It’s bad news for whales. Japan has resumed commercial whaling, bringing back to port the country’s first official catch since it withdrew from the International Whaling Commission, a global organization committed to the conservation of whales. But Japan isn’t the only country still hunting whales, in spite of a 1986 ban on the practice. Norway and Iceland hunt whales too.
Whales roam throughout all of the world’s oceans, communicating with complex and mysterious sounds. Their sheer size amazes us: the blue whale can reach lengths of more than 100 feet and weigh up to 200 tons—as much as 33 elephants. Despite living in the water, whales breathe air. A thick layer of fat called blubber insulates them from cold ocean waters. And like humans, they are warm-blooded mammals who nurse their young. We know that they feel pain just like us too.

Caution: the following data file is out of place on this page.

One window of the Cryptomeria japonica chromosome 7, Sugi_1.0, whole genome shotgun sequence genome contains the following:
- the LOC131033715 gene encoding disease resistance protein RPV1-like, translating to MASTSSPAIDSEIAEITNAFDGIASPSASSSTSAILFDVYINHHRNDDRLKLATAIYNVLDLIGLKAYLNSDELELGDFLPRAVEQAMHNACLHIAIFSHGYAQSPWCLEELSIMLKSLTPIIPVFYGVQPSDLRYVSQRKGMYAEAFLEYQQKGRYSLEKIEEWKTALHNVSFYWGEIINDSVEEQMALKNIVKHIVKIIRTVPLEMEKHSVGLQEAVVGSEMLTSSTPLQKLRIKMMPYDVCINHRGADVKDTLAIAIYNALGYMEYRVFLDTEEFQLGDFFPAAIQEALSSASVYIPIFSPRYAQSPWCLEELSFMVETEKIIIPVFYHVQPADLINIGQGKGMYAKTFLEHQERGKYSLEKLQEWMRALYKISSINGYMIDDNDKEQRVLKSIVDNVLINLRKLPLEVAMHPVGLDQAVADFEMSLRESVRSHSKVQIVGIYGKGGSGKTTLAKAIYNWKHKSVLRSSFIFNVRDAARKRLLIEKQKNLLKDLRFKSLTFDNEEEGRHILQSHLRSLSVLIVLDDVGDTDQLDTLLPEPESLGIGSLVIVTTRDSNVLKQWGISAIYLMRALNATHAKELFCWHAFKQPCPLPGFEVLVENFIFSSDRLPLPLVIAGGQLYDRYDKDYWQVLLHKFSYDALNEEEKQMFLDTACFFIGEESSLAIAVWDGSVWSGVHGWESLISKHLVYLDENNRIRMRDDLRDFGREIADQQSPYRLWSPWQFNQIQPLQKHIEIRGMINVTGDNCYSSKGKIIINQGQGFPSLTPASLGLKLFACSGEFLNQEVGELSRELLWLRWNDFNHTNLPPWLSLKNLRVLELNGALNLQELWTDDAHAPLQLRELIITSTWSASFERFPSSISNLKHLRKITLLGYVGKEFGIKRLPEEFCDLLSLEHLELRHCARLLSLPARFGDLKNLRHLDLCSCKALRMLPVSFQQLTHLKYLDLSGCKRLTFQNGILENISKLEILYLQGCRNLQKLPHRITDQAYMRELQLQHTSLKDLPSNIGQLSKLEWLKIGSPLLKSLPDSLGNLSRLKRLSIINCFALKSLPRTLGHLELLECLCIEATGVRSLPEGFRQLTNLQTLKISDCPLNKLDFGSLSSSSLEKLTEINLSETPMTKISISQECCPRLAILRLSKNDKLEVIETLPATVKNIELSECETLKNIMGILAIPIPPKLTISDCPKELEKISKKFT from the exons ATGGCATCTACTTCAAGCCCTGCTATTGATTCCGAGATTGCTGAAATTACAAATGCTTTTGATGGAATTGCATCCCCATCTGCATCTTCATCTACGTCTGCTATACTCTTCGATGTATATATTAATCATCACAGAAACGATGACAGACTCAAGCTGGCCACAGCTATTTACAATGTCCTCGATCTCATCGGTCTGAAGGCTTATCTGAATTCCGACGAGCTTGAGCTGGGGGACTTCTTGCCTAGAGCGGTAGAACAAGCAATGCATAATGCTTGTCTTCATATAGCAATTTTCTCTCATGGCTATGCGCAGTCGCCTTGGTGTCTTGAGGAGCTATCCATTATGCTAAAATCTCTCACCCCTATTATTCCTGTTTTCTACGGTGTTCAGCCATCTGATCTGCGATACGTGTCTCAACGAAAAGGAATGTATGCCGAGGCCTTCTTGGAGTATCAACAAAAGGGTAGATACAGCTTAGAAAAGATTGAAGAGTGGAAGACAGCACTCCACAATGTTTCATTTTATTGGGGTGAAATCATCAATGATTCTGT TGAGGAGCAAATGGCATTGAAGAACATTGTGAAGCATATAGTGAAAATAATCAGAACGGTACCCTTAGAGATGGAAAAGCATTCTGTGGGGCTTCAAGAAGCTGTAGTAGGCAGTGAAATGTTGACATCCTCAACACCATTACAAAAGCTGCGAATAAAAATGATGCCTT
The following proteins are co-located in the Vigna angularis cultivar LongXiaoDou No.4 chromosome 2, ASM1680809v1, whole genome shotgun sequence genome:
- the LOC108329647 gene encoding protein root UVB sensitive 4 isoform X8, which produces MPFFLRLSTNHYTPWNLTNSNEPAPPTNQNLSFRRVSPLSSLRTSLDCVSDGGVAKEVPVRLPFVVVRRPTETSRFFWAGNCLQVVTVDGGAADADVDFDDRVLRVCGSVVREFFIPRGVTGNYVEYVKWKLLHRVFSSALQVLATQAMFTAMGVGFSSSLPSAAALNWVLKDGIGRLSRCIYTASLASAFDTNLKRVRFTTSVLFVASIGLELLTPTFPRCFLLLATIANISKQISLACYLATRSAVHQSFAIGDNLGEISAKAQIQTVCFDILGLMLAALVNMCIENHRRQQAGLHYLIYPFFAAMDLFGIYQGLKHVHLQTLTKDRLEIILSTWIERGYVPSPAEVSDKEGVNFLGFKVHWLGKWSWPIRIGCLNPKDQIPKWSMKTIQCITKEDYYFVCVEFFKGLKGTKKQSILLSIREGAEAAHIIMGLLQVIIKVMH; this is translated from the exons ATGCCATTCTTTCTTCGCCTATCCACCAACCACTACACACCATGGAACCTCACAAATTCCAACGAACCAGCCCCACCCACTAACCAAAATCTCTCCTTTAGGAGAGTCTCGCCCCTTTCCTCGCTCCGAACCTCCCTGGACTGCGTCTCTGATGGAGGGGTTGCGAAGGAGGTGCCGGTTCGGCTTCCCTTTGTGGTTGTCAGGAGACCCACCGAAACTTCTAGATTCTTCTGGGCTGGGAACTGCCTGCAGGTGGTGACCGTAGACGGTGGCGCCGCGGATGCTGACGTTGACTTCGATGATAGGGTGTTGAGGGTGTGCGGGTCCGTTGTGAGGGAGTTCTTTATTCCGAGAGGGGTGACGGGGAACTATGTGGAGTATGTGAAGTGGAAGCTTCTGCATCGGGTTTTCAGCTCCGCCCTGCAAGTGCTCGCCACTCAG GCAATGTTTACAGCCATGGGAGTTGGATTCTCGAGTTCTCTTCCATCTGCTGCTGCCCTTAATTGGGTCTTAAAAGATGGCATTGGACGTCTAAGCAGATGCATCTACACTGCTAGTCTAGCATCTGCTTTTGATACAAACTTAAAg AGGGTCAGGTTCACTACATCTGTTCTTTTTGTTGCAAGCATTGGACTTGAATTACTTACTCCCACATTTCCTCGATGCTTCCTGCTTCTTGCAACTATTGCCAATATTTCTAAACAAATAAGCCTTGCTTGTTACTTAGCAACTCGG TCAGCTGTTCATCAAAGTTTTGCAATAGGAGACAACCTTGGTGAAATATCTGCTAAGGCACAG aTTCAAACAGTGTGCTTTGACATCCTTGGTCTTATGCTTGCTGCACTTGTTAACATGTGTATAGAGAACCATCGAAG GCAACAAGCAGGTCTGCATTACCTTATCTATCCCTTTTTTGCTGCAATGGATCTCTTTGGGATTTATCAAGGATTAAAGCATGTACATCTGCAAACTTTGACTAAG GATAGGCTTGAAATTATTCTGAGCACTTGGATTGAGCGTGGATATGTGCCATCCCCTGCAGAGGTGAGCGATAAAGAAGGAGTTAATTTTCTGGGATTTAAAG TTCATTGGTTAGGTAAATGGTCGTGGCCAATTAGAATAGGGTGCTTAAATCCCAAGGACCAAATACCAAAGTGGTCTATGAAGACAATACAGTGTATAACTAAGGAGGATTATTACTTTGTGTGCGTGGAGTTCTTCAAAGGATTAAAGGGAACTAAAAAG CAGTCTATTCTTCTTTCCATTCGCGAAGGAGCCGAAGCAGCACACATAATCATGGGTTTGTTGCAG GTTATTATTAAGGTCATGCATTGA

Oh yuk! There’s something called pink slime in hamburgers and we’re feeding it to our kids at school! In response to a large number of grossed out parents and the general public at large, a growing number school districts, restaurants and grocery stores are rapidly removing hamburgers and ground beef which contain pink slime from their offerings. Pink slime is the common term used to describe cuttings and scrapings of meat often taken from the less appetizing parts of the cow and then treated with the harsh chemical ammonium hydroxide to kill the bacteria it usually contains.
While we have no problem with removing pink slime from the burgers, there are much more serious problems with the common hamburger that can’t be so easily fixed, and which harm us much more than just making us hold our noses and saying yuk. Ultimately there is no such thing as safe meat. Meat is loaded with cholesterol and saturated fat, not to mention E. Coli and other pathogens that can cause serious illnesses. Let’s take a look at some of them and ask ourselves why, given the problems they cause, we still have hamburgers on the menus at all.